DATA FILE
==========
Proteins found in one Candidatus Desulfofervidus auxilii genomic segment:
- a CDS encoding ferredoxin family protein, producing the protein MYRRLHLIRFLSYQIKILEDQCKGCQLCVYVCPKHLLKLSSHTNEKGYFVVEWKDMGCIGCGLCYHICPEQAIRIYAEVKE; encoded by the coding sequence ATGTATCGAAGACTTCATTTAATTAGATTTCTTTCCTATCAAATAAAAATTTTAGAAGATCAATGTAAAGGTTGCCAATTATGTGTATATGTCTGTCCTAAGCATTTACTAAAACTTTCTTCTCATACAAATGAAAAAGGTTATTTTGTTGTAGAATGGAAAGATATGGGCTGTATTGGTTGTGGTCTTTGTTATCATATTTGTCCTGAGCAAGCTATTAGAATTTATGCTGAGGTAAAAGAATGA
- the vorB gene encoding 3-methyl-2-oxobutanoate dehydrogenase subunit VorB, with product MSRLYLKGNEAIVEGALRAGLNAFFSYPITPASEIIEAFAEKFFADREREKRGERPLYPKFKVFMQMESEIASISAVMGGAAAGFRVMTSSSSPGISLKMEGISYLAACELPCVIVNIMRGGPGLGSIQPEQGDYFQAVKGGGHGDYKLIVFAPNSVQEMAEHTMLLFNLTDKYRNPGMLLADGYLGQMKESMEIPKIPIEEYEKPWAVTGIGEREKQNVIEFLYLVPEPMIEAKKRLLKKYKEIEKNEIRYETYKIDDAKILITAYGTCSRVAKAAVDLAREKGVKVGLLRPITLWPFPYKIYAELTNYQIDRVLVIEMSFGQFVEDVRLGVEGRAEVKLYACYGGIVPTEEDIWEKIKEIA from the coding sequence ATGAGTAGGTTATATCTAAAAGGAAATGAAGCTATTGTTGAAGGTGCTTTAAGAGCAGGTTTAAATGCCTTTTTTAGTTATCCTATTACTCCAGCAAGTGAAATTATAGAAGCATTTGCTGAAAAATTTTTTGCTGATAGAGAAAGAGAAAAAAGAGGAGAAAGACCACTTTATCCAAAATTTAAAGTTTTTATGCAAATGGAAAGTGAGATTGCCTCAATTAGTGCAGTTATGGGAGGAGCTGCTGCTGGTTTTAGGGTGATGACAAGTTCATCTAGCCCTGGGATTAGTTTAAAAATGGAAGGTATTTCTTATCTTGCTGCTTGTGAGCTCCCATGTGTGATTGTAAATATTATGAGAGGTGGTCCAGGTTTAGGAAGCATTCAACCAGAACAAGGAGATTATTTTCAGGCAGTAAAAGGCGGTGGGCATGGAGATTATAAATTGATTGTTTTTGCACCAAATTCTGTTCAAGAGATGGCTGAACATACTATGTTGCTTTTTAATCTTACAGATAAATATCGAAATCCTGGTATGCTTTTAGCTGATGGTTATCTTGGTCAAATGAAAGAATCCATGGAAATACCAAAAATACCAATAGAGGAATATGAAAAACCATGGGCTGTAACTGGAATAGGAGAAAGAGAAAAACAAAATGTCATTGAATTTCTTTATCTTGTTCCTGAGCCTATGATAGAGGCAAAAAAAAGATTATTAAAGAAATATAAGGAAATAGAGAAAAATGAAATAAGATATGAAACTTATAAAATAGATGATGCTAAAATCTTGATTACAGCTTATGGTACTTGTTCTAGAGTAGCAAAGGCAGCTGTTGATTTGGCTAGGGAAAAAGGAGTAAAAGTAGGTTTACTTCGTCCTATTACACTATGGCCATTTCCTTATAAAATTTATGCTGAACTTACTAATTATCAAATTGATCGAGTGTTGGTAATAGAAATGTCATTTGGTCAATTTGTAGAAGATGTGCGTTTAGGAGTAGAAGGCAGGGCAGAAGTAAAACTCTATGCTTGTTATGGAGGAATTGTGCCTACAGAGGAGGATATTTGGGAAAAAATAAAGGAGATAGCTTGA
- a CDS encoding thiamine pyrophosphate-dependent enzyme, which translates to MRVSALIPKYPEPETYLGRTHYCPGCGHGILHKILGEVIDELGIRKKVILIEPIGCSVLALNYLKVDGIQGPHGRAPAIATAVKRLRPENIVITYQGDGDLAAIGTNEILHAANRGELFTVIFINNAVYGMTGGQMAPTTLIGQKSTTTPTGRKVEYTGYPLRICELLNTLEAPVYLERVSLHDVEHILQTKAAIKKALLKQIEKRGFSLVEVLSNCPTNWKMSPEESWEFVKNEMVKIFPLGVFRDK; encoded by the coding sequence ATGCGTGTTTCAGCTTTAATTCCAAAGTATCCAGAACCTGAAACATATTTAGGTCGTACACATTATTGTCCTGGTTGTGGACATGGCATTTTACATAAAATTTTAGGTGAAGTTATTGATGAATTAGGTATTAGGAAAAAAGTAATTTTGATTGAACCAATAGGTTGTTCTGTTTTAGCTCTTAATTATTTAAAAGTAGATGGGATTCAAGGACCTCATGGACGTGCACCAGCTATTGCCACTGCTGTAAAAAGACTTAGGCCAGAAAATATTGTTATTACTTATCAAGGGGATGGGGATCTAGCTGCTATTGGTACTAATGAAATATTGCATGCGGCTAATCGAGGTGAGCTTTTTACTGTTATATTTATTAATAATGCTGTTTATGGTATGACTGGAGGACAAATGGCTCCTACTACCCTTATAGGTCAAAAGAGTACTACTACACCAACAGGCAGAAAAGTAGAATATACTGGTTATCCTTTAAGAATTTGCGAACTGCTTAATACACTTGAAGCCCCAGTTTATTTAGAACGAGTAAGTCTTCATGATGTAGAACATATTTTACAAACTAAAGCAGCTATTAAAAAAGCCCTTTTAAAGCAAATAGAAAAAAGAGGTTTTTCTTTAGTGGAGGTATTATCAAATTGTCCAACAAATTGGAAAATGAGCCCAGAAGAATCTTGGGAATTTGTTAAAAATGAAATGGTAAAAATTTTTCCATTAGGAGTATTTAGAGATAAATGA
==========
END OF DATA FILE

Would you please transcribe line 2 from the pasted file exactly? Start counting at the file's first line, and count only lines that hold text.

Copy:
- a CDS encoding ferredoxin family protein, producing the protein MYRRLHLIRFLSYQIKILEDQCKGCQLCVYVCPKHLLKLSSHTNEKGYFVVEWKDMGCIGCGLCYHICPEQAIRIYAEVKE; encoded by the coding sequence ATGTATCGAAGACTTCATTTAATTAGATTTCTTTCCTATCAAATAAAAATTTTAGAAGATCAATGTAAAGGTTGCCAATTATGTGTATATGTCTGTCCTAAGCATTTACTAAAACTTTCTTCTCATACAAATGAAAAAGGTTATTTTGTTGTAGAATGGAAAGATATGGGCTGTATTGGTTGTGGTCTTTGTTATCATATTTGTCCTGAGCAAGCTATTAGAATTTATGCTGAGGTAAAAGAATGA